Giving Compass' Take:

• In this podcast from The Chronicle of Philanthropy, Georgia Levenson Keohane — author of "Capital and the Common Good" — advocates for the use of time-tested financial tools in innovative ways (rather than fancy new fintech).

• How many nonprofits are taking a look at ways to make solutions more affordable rather than innovate for innovation's sake? This would be a good time to step back and examine investment strategies.

• Thinking on these topics can go a long way toward global economic stability. Here's why.

In dealing with the world’s immediate and intractable social and environmental problems, Georgia Levenson Keohane doesn’t necessarily think the answer is more capital but smarter capital.

Borrowing from ideas from private finance can lead to better decisions, vast improvements in long-term solutions, and significant returns on investment, she says.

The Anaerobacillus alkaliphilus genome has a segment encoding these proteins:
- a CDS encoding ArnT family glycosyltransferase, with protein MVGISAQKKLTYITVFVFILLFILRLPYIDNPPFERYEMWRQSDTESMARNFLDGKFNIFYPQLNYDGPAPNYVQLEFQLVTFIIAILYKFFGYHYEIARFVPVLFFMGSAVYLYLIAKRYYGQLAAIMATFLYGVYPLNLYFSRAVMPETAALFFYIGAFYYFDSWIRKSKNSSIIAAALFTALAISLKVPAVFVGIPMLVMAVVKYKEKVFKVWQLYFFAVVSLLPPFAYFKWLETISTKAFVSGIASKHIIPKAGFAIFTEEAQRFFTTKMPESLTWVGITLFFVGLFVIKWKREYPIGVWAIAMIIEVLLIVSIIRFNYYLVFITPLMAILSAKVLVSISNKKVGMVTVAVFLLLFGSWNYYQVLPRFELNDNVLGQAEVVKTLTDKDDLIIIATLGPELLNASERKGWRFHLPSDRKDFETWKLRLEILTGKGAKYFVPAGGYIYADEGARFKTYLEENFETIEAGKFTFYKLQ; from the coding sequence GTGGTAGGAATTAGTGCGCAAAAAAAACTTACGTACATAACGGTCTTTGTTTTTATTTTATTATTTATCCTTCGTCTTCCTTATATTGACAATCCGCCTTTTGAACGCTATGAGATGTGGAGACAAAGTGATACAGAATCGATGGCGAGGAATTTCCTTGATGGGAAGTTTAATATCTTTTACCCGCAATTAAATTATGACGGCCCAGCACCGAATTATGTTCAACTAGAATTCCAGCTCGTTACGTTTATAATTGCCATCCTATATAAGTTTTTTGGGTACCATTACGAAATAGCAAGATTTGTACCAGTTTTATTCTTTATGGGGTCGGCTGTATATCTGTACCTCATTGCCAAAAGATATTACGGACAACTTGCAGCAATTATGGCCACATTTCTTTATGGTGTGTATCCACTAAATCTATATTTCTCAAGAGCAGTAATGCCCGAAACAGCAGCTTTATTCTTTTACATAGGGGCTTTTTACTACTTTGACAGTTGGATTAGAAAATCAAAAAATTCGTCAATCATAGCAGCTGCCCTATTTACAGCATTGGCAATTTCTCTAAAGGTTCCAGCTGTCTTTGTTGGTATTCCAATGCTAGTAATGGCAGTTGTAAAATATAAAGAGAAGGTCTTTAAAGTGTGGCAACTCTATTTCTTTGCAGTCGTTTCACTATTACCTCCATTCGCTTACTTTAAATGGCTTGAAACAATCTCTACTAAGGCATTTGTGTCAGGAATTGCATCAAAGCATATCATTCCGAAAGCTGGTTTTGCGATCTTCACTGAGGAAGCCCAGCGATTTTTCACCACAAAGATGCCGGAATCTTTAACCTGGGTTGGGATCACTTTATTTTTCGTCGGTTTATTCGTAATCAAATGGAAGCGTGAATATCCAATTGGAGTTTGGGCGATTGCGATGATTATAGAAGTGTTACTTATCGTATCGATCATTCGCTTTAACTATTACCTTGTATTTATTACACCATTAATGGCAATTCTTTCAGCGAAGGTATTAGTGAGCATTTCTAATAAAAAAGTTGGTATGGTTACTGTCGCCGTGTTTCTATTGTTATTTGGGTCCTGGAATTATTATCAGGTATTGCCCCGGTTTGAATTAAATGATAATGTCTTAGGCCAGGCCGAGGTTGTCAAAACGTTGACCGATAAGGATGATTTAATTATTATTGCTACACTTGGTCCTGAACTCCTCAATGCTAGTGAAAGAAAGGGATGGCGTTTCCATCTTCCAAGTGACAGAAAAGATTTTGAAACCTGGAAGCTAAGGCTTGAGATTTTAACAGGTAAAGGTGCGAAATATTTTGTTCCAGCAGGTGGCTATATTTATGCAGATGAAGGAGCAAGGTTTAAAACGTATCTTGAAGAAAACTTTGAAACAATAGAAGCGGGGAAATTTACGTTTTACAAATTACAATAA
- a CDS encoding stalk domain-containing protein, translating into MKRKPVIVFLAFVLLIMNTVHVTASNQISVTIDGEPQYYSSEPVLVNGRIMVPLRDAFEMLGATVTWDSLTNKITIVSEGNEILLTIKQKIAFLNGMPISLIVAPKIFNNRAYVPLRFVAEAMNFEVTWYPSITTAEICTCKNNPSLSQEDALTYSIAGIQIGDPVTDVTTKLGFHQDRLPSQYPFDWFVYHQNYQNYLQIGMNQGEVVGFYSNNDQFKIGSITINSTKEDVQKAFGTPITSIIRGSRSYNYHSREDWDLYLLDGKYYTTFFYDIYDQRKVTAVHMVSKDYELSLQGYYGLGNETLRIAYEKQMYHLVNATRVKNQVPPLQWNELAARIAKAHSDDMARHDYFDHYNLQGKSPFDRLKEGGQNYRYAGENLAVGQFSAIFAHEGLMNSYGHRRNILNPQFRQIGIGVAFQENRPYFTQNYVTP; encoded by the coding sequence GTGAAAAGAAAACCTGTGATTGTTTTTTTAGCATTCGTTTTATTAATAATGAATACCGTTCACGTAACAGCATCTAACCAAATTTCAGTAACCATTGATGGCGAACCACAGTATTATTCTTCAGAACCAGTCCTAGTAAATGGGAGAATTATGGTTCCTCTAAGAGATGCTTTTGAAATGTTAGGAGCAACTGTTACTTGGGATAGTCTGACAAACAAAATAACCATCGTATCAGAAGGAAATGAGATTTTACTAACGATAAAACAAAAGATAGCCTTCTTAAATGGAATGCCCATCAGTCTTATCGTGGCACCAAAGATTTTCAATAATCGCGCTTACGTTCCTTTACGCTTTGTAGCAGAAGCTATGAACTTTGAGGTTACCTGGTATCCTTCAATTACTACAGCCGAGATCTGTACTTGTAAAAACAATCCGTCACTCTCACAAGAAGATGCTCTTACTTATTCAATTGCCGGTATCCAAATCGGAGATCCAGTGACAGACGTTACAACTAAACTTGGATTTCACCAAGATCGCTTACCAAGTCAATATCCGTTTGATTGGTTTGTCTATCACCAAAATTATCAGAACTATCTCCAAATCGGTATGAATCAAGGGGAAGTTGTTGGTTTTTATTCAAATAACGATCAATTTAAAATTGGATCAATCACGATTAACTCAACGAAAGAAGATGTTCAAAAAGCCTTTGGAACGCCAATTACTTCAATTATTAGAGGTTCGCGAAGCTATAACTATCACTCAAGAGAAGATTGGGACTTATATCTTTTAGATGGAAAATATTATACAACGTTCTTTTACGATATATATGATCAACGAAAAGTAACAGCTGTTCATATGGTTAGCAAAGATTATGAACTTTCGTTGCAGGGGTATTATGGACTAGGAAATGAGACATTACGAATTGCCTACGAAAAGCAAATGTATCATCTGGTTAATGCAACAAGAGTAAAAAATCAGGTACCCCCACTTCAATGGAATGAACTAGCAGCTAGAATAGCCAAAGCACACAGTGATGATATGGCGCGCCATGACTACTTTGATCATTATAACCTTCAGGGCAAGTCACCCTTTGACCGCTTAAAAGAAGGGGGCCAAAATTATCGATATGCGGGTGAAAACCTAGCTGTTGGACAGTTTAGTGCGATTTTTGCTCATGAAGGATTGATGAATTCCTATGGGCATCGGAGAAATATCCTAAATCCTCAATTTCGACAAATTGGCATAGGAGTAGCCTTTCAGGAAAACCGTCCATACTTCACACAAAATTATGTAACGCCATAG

Enter pay-as-you-go financing, and people now have the option of paying in increments for something that otherwise would be unaffordable. Ms. Keohane emphasizes that using the tools of finance for the common good will continue to rely on progressive public-private partnerships over any single policy.

I do think secondly that there have been in the last generation—my first book touched on this—a real shift in mindset across the sector– so certainly nonprofit sector; I think in the public sector, but also in the private sector. So in the financial services community, at large corporates where people I think are really understanding that business is a very powerful tool and engine for social change.

People who work for large banks or people who work for large companies really now have the expectation that those entities they work for have a responsibility and a mandate to also do good in the world.

Listen to the podcast about innovative finance for nonprofits by Denver Frederick at The Chronicle of Philanthropy.